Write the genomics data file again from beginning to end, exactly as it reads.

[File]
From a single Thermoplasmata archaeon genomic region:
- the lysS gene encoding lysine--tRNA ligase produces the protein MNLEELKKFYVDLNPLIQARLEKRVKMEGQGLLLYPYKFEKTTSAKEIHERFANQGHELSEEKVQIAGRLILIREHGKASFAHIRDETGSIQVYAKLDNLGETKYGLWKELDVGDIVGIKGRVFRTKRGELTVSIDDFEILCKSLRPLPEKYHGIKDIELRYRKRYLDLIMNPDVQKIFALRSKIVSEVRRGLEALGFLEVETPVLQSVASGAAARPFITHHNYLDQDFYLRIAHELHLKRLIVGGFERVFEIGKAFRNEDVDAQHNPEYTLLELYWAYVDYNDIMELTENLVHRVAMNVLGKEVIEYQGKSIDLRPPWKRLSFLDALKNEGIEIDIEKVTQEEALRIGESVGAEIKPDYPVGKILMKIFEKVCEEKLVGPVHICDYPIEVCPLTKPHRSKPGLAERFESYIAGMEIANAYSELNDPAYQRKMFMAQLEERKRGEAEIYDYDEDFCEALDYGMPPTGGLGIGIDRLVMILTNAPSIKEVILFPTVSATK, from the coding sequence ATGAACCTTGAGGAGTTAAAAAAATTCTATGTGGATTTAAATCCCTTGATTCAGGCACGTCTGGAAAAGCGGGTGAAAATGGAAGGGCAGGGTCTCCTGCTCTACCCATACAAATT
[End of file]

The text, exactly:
From a single Thermoplasmata archaeon genomic region:
- the lysS gene encoding lysine--tRNA ligase produces the protein MNLEELKKFYVDLNPLIQARLEKRVKMEGQGLLLYPYKFEKTTSAKEIHERFANQGHELSEEKVQIAGRLILIREHGKASFAHIRDETGSIQVYAKLDNLGETKYGLWKELDVGDIVGIKGRVFRTKRGELTVSIDDFEILCKSLRPLPEKYHGIKDIELRYRKRYLDLIMNPDVQKIFALRSKIVSEVRRGLEALGFLEVETPVLQSVASGAAARPFITHHNYLDQDFYLRIAHELHLKRLIVGGFERVFEIGKAFRNEDVDAQHNPEYTLLELYWAYVDYNDIMELTENLVHRVAMNVLGKEVIEYQGKSIDLRPPWKRLSFLDALKNEGIEIDIEKVTQEEALRIGESVGAEIKPDYPVGKILMKIFEKVCEEKLVGPVHICDYPIEVCPLTKPHRSKPGLAERFESYIAGMEIANAYSELNDPAYQRKMFMAQLEERKRGEAEIYDYDEDFCEALDYGMPPTGGLGIGIDRLVMILTNAPSIKEVILFPTVSATK, from the coding sequence ATGAACCTTGAGGAGTTAAAAAAATTCTATGTGGATTTAAATCCCTTGATTCAGGCACGTCTGGAAAAGCGGGTGAAAATGGAAGGGCAGGGTCTCCTGCTCTACCCATACAAATT